Call it a match made in heaven. The Journal of the American Medical Association has a penchant for publishing non-rigorous research, and CNN has an insatiable appetite for promoting it. Their latest rendezvous comes by way of a study that sets out to assess regret and overall levels of satisfaction among people who elected to undergo mastectomies as part of a gender transition. The study appeared on August 9, and CNN ran an article on it within hours of its publication.

The results of the study sound remarkable. “The median satisfaction score was 5 on a 5-point scale, with higher scores indicating higher satisfaction. The median decisional regret score was 0 on a 100-point scale, with lower scores indicating lower levels of regret.” Put differently, most respondents gave the best possible ratings when it comes to their feelings of satisfaction or regret.

As is often the case with research guided by political agendas, however, the devil is in the details, or lack thereof. When it comes to so-called gender-affirming care, the salient policy questions concern the ethics and efficacy of performing irreversible medical treatments on adolescents. The study does not specifically address pediatric gender medicine, but it concludes that the results “affirm the overwhelmingly low levels of regret following gender-affirming surgery.” It was CNN that used the study to criticize state age restrictions, without ever mentioning that the study provides no information about pediatric outcomes.

The influential activist organization World Professional Association of Transgender Health (WPATH) did not recommend mastectomy for minors until 2012. While a small number of mastectomies might have been performed on minors before that time, data from California that dates to 2013 show that the incidence of “gender-affirming” mastectomies on minors increased 13-fold between 2013 and 2020. This trend suggests that the vast majority of “gender-affirming” mastectomies on minors were performed after WPATH issued their guidance. However, the surgeries documented in the JAMA study occurred between January 1990 and February 2020, so the sample presumably would have included a small composition of adolescents compared with current realities. The researchers might have addressed this problem by disaggregating the results by age group, but they did not do this. Ultimately, it’s impossible to discern pediatric outcomes within their sample.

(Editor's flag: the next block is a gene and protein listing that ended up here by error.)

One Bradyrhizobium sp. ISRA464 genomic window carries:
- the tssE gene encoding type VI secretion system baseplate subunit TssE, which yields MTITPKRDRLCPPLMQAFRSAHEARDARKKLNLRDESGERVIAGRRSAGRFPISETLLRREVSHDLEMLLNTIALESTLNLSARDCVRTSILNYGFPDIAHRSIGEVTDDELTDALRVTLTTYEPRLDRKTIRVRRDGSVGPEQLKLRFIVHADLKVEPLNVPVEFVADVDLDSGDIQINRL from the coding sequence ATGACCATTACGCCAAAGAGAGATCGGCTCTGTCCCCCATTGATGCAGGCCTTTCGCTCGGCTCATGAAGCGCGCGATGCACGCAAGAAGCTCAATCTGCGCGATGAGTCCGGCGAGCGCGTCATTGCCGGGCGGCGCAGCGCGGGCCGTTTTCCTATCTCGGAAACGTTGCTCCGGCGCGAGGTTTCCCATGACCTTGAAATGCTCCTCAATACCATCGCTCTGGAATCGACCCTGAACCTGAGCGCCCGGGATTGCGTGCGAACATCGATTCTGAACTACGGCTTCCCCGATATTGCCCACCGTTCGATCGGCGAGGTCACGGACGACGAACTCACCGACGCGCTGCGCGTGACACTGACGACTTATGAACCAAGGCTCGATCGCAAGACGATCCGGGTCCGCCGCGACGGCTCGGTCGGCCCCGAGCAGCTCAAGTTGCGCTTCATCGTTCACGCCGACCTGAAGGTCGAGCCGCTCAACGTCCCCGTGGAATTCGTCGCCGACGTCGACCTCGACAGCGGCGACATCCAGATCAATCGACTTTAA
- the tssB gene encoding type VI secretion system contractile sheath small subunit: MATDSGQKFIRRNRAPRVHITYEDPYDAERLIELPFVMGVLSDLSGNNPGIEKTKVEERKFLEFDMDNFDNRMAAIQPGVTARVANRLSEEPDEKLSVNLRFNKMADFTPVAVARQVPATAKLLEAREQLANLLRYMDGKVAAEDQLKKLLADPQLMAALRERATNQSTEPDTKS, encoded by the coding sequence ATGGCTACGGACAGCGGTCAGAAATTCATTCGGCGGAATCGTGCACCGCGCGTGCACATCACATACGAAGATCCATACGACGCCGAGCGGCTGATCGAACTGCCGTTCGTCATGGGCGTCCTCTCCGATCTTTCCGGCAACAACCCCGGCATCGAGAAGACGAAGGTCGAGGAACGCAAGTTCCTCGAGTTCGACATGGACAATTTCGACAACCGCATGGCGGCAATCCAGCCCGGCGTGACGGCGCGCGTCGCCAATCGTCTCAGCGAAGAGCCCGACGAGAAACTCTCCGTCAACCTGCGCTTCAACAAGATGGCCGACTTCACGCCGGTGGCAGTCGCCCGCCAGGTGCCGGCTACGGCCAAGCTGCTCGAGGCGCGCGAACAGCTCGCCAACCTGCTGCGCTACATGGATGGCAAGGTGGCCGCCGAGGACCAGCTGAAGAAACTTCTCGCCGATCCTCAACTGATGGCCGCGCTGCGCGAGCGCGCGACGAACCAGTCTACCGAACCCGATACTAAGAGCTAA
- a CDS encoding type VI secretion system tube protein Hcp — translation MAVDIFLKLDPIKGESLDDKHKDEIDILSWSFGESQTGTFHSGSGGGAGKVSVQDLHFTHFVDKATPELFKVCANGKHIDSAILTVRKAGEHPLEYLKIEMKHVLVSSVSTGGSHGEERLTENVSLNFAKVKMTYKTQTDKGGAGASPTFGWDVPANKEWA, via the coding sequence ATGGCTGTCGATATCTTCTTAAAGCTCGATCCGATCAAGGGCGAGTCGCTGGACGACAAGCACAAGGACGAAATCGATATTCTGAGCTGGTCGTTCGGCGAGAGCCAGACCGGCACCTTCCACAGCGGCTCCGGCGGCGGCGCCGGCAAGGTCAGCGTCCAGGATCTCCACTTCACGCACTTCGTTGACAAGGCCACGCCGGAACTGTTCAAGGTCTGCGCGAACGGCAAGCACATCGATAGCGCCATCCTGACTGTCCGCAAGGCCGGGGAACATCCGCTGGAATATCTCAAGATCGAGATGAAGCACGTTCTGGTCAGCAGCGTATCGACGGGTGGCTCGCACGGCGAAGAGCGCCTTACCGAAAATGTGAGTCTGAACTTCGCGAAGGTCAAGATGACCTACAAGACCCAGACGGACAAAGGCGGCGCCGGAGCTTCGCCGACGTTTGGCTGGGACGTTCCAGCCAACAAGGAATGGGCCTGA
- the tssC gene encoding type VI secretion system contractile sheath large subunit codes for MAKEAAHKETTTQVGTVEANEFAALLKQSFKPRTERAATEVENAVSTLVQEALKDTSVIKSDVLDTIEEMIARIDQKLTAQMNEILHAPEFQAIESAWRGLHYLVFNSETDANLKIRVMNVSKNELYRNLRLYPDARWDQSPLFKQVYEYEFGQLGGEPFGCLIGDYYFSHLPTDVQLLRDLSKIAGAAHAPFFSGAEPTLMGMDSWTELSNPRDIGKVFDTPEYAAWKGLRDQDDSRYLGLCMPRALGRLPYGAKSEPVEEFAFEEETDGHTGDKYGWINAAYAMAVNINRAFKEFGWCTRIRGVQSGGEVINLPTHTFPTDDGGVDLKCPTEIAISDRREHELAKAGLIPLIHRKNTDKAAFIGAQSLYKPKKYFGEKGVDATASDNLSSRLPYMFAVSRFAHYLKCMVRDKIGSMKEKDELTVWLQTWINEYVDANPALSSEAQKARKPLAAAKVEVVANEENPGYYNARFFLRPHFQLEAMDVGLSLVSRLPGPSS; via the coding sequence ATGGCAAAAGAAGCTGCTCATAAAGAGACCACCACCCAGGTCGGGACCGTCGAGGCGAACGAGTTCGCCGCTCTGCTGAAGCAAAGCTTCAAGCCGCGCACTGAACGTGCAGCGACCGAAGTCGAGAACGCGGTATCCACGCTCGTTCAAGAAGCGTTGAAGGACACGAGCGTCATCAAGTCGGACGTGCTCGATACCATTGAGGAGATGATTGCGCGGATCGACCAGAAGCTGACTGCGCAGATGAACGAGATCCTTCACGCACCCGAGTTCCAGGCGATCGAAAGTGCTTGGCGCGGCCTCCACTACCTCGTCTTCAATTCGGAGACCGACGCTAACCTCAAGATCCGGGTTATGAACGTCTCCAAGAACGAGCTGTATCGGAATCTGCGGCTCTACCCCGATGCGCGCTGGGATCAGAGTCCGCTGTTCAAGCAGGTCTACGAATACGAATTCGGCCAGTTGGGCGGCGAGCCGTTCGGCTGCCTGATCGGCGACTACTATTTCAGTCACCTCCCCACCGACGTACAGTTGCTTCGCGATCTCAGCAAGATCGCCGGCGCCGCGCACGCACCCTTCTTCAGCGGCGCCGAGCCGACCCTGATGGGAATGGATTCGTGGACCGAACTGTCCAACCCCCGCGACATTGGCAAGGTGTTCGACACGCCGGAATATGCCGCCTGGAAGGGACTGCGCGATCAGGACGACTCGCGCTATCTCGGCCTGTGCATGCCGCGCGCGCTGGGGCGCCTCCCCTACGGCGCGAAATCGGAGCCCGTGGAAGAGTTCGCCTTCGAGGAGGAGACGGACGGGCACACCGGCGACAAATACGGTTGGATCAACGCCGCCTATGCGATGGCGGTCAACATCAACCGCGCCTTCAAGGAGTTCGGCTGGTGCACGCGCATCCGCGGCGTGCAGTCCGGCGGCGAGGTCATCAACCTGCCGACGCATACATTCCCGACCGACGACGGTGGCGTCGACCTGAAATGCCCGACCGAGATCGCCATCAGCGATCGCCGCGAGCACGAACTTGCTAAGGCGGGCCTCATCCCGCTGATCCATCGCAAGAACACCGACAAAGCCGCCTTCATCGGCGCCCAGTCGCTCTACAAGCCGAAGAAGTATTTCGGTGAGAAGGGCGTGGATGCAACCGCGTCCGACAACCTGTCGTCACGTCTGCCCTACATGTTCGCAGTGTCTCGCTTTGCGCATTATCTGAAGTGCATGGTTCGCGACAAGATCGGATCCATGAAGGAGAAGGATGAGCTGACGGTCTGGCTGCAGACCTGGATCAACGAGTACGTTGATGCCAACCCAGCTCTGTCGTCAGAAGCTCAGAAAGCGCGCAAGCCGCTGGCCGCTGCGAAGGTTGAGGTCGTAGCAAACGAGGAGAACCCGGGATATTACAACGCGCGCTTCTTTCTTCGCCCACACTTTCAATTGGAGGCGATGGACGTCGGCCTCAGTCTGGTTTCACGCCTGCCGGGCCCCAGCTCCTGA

Worryingly—and tellingly—the authors also never address the recent meteoric growth in the number of individuals who identify as a different gender; nor do they observe that this rapid growth has been particularly acute among females. In other words, the profile of individuals undergoing a sex-change mastectomy is different from just a few years ago: much younger, and much more impressionable and vulnerable to the false promises of gender ideology.

While the study provides no information about pediatric outcomes, it oversells findings within adult patients. Among the 235 patients eligible for the study, only 59.1 percent participated in surveys. It’s entirely possible that the sentiments of those who elected to respond are very different from those who did not, a phenomenon known as nonresponse bias. The study also provides no information about why individuals were lost to follow-up. This fact raises the possibility—one that manifested in a New England Journal of Medicine study earlier this year—that suicides are treated as missing data.

Despite these obvious shortcomings, CNN not only relayed but exaggerated the study’s findings and presented them without their full context. It also incorrectly stated that “Most US medical centers follow guidelines from the World Professional Association for Transgender Health,” which requires that patients “have to be the age of majority and have significant medical or mental health concerns that are reasonably well-controlled at the time of surgery.” In fact, WPATH sets no minimum age for mastectomies, and hundreds of sex-change mastectomies (euphemistically dubbed “top surgery”) are performed on adolescents every year, including on detransitioner and Do No Harm patient advocate Chloe Cole.

Americans are waking up to the ugly truth about gender ideology and medicine. Unfortunately, there are still too many people determined to look the other way.

Photo: LeMusique/iStock


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